nep-pub New Economics Papers
on Public Finance
Issue of 2023‒03‒27
six papers chosen by
Kwang Soo Cheong
Johns Hopkins University

  1. Not So Sweet: Impacts of a Soda Tax on Producers By Goncalves, Judite; Merenda, Roxanne; Pereira dos Santos, João
  2. Imperfect competition, emissions tax and the Porter hypothesis By Flavio M. Menezes; Jorge Pereira
  3. On the relationship between information and individuals’ perception in affecting income tax evasion By Ludovica Spinola
  4. Government Audits By Martina Cuneo; Jetson Leder-Luis; Silvia Vannutelli
  5. Means Testing and Social Security in the U.S. By Shantanu Bagchi
  6. Estimating tax gaps in Zambia: A bottom-up approach based on audit assessments By Kwabena Adu-Ababio; Aliisa Koivisto; Eliya Lungu; Evaristo Mwale; Jonathan Msoni; Kangwa Musole

  1. By: Goncalves, Judite (Universidade Nova de Lisboa); Merenda, Roxanne (Universidade Nova de Lisboa); Pereira dos Santos, João (RWI)
    Abstract: Portugal introduced a sugar-sweetened beverages (SSB) tax in 2017. This study uses unique administrative accounting data for all SSB producers/importers in Portugal, and an event study design with bottled water firms as the primary comparison group, to assess the causal impacts of the tax on multiple firm-level outcomes. We find a 6.8% average decrease in domestic SSB sales, vis-à-vis bottled water. The soda tax hindered SSB firms' financial health, namely net income, ability to convert receivables into cash, and liabilities. SSB producers/importers did not decrease wages, cut jobs, or modify their workforce towards higher R&D capacity. Forgone corporate income tax appears negligible compared to the government revenue generated by the tax itself.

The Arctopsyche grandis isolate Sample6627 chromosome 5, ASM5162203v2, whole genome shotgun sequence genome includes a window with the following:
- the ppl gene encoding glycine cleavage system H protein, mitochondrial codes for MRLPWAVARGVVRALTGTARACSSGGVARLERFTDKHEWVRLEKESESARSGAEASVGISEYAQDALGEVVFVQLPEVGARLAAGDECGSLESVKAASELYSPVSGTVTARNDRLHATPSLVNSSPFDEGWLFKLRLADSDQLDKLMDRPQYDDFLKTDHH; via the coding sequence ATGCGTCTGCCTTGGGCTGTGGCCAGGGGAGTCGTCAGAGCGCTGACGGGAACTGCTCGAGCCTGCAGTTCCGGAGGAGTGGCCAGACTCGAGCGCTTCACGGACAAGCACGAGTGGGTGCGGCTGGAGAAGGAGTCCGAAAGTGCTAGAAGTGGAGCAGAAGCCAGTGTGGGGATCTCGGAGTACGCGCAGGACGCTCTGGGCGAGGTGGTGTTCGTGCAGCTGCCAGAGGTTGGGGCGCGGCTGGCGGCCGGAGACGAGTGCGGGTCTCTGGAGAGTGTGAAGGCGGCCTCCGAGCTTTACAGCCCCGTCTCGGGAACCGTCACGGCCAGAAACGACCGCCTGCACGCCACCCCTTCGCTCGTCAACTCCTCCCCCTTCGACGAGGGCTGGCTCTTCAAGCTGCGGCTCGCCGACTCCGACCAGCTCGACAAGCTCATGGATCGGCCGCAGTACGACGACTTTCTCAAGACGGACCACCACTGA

Keywords: sugar tax, soda tax, firm-level, sin taxes
    JEL: H25 H51 I18
    Date: 2023–02
  2. By: Flavio M. Menezes (Australian Institute for Business and Economics, University of Queensland, Brisbane, Australia); Jorge Pereira (School of Economics, University of Queensland, Brisbane, Australia)
    Abstract: This paper investigates the conditions under which the design of an emissions tax can align social and private interests. Our contribution is to determine the general conditions for firms' profits and social welfare to be higher under the implementation of an emissions tax than under no tax. We consider n firms producing an homogeneous product and competing over supply schedules, which covers a continuum of imperfect competition equilibria from Bertrand to Cournot. We show that, as competition intensifies, the pass-through of the tax to consumers increases, to a point where the price rises more than offsets the net result of the investment outlay. Our analysis provides new insights into the trade-off between environmental policy, market competition and the so-called "win-win" outcome for firms and society.
    Keywords: Technology; R&D; Environment; Policy; Emission tax; Subsidy; Porter Hypothesis
    JEL: H23 O32 O38 Q55 Q58
    Date: 2023–02–28
  3. By: Ludovica Spinola (Department of Economics, University Of Venice CÃ Foscari)